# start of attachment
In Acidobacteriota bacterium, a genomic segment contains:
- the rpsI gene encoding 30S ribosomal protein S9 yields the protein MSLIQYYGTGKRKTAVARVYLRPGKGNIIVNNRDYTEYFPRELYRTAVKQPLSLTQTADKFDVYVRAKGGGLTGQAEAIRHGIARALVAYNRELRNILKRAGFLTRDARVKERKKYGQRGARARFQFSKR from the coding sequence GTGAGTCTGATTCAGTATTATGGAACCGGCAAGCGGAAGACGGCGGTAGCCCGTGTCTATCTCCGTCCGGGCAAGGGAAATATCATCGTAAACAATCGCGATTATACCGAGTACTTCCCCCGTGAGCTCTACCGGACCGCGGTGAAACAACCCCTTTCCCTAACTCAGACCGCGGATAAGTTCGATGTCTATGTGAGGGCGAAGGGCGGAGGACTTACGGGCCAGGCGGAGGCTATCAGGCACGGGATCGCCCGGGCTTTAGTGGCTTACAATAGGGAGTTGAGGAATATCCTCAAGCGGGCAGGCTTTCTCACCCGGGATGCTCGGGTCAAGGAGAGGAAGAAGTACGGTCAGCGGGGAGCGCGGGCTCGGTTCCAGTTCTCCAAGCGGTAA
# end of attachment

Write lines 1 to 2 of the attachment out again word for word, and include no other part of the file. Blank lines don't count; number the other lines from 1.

In Acidobacteriota bacterium, a genomic segment contains:
- the rpsI gene encoding 30S ribosomal protein S9 yields the protein MSLIQYYGTGKRKTAVARVYLRPGKGNIIVNNRDYTEYFPRELYRTAVKQPLSLTQTADKFDVYVRAKGGGLTGQAEAIRHGIARALVAYNRELRNILKRAGFLTRDARVKERKKYGQRGARARFQFSKR from the coding sequence GTGAGTCTGATTCAGTATTATGGAACCGGCAAGCGGAAGACGGCGGTAGCCCGTGTCTATCTCCGTCCGGGCAAGGGAAATATCATCGTAAACAATCGCGATTATACCGAGTACTTCCCCCGTGAGCTCTACCGGACCGCGGTGAAACAACCCCTTTCCCTAACTCAGACCGCGGATAAGTTCGATGTCTATGTGAGGGCGAAGGGCGGAGGACTTACGGGCCAGGCGGAGGCTATCAGGCACGGGATCGCCCGGGCTTTAGTGGCTTACAATAGGGAGTTGAGGAATATCCTCAAGCGGGCAGGCTTTCTCACCCGGGATGCTCGGGTCAAGGAGAGGAAGAAGTACGGTCAGCGGGGAGCGCGGGCTCGGTTCCAGTTCTCCAAGCGGTAA